If You Live in These States, Prepare for an Alcohol Shortage
Supply chain issues and sudden bar reopenings are causing alcohol shortages in some areas.
As the U.S. continues to grapple with the effects of the COVID-19 pandemic, one of the non-health burdens that's never seemingly let up, even as the virus itself has ebbed and flowed, is supply shortages. A shortage of shipping containers and the complexities of supply chains during the pandemic have resulted in heavy delays and shortages on everything from furniture to chlorine to shellfish over the course of the last year and a half. And now, some states are facing a shortage of one of the products Americans tend to lean on in times like this: alcohol.
At least three states are currently suffering from alcohol shortages due to disrupted supply chains and worker shortages. And it gets worse: According to experts, these shortages are likely to continue into early next year, especially as bars and restaurants reopen and compete with increased at-home consumers for beer and liquor.
Read on to find out where bars, restaurants, and wholesalers are struggling to keep alcohol on shelves.
Three states, in three distinct parts of the U.S., are currently grappling with alcohol shortages.
Liquor store owners and bar owners across Ohio, Vermont, and North Carolina say it's been difficult to acclimate to the new normal, especially as people have shifted to doing most of their imbibing at home.
Ohio, like many places around the country, saw a boom in drinking during the pandemic. A report from the Dayton Daily News found that state liquor agencies saw a nearly 10 percent increase in liquor sales in 2020 compared to 2019, even as sales shifted from wholesale to retail. "I took a picture of my shelves," one liquor store manager told the outlet. "It looked like locusts had gone over them. I'd never seen them that empty in my life. It was like, overnight."
In Vermont, alcohol sales increased by 13 percent, Vermont Department of Liquor and Lottery Deputy Commissioner Wendy Knight told WCAX. And in North Carolina, there was a 15 percent increase year over year between May 2019 and May 2020.
Restaurant and bar owners say now that as much of the U.S. has opened back up, they're finding that many beer and alcohol distributors are struggling to keep up with supply. Supply chain issues combined with worker shortages and increased demand from newly opened bars and restaurants have now created a perfect storm for alcohol shortages.
In North Carolina, for example, bars and restaurants fully reopened in May without restrictions, forcing business owners to ramp up from 0 to 60 quickly. Fernando Gomez, a Mexican restaurant owner in Charlotte, North Carolina, said he spends days searching for liquor to fill his bar shelves, traveling to several ABC-operated stores. In one case, he told the Charlotte Observer, "I had to drive to six ABC stores, and it took me almost the whole day. I never like to run out. It's not me. It's just nowhere."
Some of these states control their flow of alcohol.
The problem has been exacerbated by the way that these states control the flow of alcohol. In North Carolina, the state requires that food and beverage establishments purchase alcohol from the state Alcohol Beverage Control, or ABC. Vermont runs a similar Divison of Liquor Control, as does Ohio. As a result, these state-run establishments have been inconsistently stocked.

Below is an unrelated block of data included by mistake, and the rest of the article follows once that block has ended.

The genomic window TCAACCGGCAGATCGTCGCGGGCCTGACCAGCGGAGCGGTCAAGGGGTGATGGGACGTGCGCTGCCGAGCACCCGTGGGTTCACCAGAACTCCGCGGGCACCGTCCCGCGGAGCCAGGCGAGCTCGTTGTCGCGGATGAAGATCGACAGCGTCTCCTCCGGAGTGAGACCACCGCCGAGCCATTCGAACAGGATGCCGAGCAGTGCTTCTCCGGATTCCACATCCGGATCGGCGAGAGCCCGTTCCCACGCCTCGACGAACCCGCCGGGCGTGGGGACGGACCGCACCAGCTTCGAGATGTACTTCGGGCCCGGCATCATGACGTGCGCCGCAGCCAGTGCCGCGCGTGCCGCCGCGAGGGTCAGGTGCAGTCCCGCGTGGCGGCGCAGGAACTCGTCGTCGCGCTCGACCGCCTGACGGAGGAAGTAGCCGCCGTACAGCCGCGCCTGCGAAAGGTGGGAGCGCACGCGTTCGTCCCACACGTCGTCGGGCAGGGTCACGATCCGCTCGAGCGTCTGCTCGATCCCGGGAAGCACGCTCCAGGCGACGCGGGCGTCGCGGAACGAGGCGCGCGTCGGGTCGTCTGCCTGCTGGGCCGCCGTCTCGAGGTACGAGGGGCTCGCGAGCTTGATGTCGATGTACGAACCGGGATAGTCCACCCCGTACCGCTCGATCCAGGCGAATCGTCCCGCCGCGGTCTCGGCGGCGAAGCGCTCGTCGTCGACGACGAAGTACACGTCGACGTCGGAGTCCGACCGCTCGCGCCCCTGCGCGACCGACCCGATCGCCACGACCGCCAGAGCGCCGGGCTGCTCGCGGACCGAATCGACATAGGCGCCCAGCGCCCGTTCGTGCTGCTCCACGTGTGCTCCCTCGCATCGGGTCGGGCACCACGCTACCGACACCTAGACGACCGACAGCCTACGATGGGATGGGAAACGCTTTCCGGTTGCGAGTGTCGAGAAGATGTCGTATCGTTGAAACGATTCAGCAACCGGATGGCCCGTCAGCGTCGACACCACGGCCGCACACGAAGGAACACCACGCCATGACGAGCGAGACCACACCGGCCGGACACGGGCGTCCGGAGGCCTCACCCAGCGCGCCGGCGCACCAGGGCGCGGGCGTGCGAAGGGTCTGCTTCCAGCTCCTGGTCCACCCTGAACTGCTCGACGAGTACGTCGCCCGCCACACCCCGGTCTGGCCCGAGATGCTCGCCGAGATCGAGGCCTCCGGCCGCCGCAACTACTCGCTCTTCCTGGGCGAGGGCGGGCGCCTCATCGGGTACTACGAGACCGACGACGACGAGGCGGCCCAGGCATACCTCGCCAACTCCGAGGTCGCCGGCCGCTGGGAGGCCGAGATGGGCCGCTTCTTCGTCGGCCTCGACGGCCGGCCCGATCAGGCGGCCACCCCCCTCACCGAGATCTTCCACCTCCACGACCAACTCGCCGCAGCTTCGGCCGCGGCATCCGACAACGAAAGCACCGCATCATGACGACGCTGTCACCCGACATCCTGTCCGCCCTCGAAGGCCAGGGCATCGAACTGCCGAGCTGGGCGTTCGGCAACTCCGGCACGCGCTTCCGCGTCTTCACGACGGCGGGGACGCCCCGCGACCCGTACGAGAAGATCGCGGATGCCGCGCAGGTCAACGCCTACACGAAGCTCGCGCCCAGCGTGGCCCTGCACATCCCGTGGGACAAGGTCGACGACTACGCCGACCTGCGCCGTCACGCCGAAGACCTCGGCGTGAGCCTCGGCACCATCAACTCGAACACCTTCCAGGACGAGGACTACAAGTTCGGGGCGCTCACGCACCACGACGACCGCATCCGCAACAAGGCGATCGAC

Vermont is among the states that uses a control model for distilled spirits, which means the state acts as a wholesaler. The state purchases liquor and distributes it to state-licensed stores, which then sell to the public.
"There's enough to at least have your second choice, if not your first," George Bergin, who owns the Beverage Warehouse in Winooski, Vermont, and buys from the state wholesale, told local WCAX. "With all the bars and restaurants opening up everywhere, everyone is trying to restock their shelves, and it's just taking a little bit of time to get caught up with the sudden demand."
But it's not necessarily the alcohol itself that's running low—it's the packaging products.
But it's not necessarily the alcohol itself that's short; there have also been sluggish deliveries of aluminum cans and bottles.
Mac McHugh, the executive vice president and general manager at the Heidelberg Distributing Company in Ohio, says that while his company can produce beer, they're having difficulty finding bottlers and label suppliers. "It's not only they can't get the glass," McHugh told local ABC News affiliate WTVG. "They can't get the crowns that go on the glass to hold the bottle in place. They're having a hard time with glue to hold the packages together because some of that glue is only made in China."
"We can produce the beer," McHugh continued. "Our brewers have plenty of beer. They just don't have bottles and kegs and cans to put it in."
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Customers are leaving if they can't have what they want to drink.
As the shortages continue in these states, bar and restaurant owners have to adjust expectations. "Our supplies have been limited. So obviously, our alcohol, our liquor, week-to-week, we don't know what we're going to be able to get. And it gets a little frustrating," Kerry Bryant, the manager of West 94th Street Pub in Durham, North Carolina, told ABC11.
"As a matter of fact, this past week, I had a customer leave because he couldn't get what he wanted," she added.